February is winding down, and it’s nearly time for New Orleans to revive its most famous annual tradition. The legacy of Mardi Gras stretches back to 1857, and since then, some 1,800 parades have brought the party outdoors onto the streets of the Big Easy, attracting roughly one million visitors to the city for the festivities every year. But what is the exact nature of this festival, and how best can you enjoy it? We checked in with a couple of the most informed Mardi Gras sources—Arthur Hardy, publisher of the Mardi Gras Guide, and Kelly Schulz, VP of Communications and PR, New Orleans Convention and Visitors Bureau and built you this primer—read on the make the most of your Carnival trip—and click through to our New Orleans guides to start planning your trip.
What are the origins of Mardi Gras in New Orleans?
Arthur Hardy: French Canadian explorer Pierre Lemoyne d’Iberville and his men sailed up from the Mississippi River’s mouth and pitched camp 60 miles south of the future site of New Orleans. The date was March 3, 1699. Mardi Gras was being celebrated in Paris. Perhaps feeling a little whimsical, Iberville named the spot Point du Mardi Gras and christened the adjoining channel Bayou du Mardi Gras. In the mid-1700s Mardi Gras was celebrated in private homes and on plantations. In the early 19th century maskers took to the streets. Not until 1857 was the first Mardi Gras parade presented.
Kelly Schulz: The Europeans brought with them carnival customs to New Orleans and Creole society was soon masking and dancing at private balls while costumed revelers roamed the streets. The year 1837 marked the first documented parade of masked revelers in New Orleans. Over time, Mardi Gras has continued to expand, but its purpose has stayed the same—to cast cares aside and celebrate in grandiose fashion.
Who organizes the parade and events today?
KS: Many people and organizations are involved in Mardi Gras today, but private krewes [see below] are largely responsible for the parades, pageantry, costumes and balls. Krewes are private social organizations, each bearing a mythological name and symbol, with Comus, Proteus and Rex being some of the oldest.
What is the best way to have an authentic Mardi Gras experience?
AH: Plan to be in New Orleans from the Friday before Fat Tuesday (Mardi Gras), until the day after (Ash Wednesday). Spend some time in the French Quarter where there are no Mardi Gras parades but there is a lot of activity. View as many parades as possible, because each is different. Dress comfortably and leave valuables at home.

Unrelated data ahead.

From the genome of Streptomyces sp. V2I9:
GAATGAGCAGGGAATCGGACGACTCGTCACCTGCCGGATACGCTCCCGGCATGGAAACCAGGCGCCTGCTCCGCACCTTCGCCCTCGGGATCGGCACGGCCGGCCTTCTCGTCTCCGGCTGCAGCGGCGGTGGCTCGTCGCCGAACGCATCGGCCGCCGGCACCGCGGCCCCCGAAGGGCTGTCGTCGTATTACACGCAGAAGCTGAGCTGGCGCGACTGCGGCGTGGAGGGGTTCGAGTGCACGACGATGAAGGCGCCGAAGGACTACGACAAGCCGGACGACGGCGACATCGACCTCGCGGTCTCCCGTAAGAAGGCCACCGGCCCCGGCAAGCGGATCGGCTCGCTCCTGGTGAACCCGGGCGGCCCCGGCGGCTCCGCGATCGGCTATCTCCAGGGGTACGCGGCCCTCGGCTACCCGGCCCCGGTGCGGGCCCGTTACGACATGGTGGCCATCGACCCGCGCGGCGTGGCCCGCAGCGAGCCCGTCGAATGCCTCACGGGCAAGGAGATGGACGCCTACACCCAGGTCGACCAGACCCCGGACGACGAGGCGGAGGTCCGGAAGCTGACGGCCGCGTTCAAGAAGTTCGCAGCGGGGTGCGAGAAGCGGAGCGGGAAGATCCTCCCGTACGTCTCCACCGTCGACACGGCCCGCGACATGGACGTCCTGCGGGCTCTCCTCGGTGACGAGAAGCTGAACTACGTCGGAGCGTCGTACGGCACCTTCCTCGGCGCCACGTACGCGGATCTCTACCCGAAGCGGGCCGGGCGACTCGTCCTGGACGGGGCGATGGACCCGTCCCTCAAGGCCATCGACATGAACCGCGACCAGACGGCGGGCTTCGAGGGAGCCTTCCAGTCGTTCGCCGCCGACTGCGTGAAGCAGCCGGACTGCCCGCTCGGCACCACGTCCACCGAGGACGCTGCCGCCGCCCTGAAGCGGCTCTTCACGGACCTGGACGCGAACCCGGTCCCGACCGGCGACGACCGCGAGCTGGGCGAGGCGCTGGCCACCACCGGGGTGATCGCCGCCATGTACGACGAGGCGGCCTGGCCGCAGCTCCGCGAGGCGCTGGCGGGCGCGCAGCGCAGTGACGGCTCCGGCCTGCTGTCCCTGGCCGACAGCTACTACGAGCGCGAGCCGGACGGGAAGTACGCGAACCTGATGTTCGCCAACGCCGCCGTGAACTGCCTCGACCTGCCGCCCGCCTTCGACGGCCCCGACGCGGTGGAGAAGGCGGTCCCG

KS: Mardi Gras is a an event and a spirit that must be experienced to be understood. Mardi Gras Day is a legal holiday in New Orleans. There are many different ways and places to celebrate, from the more family-friendly viewing areas along St. Charles or the fantastic revelry in the French Quarter. The best way to have an authentic Mardi Gras is to bring your family and friends and simply go with the flow. Pick a meeting spot, bring snacks and beverages to hold you over while waiting for the parade, then join in the merriment.
A little Mardi Gras-specific vocabulary, courtesy of New Orleans Convention & Visitors Bureau:
King Cakes—A party staple from January 6 through Mardi Gras day, the cake is named for the three kings who visited the Christ Child and whose feast, the Epiphany, is celebrated on January 6, the Twelfth Night after Christmas. Traditionally, the cake is a brioche pastry baked in a circle, suggesting a crown (although for convenience, large ones are oval). They are sprinkled with gem-like sugar crystals in the official Mardi Gras colors of purple, green, and gold. A plastic baby (symbol of the Christ Child), or in some cases a bean, is baked inside. By custom, the one who finds it throws the next king cake party. Lately, the brioche recipe has been supplemented by a coffee-cake ring alternative. French settlers brought the gâteau des rois to Louisiana in the 18th century. Their original round, flaky pastry pie filled with almond crème and topped by a paper crown is now making a comeback in the French pastry shops around the city.
Krewes—Non-profit Mardi Gras organizations and many are named after mythological figures such as Aphrodite, Eros, Hermes, Pegasus and Thor. Each krewe is completely autonomous and there is no overall coordinator of Carnival activities. The secrecy with which some of the older krewes cloak themselves is part of the mystique of Mardi Gras. Several do not reveal the theme of the parade until the night of the event, and the identity of their royalty is never publicized.
Doubloons—Commemorative coins struck for individual krewes, designed with the krewe crest or emblem on one side and the parade and/or ball theme on the other. Some also imprint mottoes; for Rex, it’s Pro bono publico, “For the common good.” The Krewe of Rex tossed the first parade doubloons in 1960. Now usually made of aluminum, some have been minted of bronze, sterling, and real gold, given as favors during balls. Rex alone has minted over 18 million doubloons since 1960, and now tosses out about 600,000 on Mardi Gras Day.
Photos by Cheryl Gerber.
© 2016 AFAR Media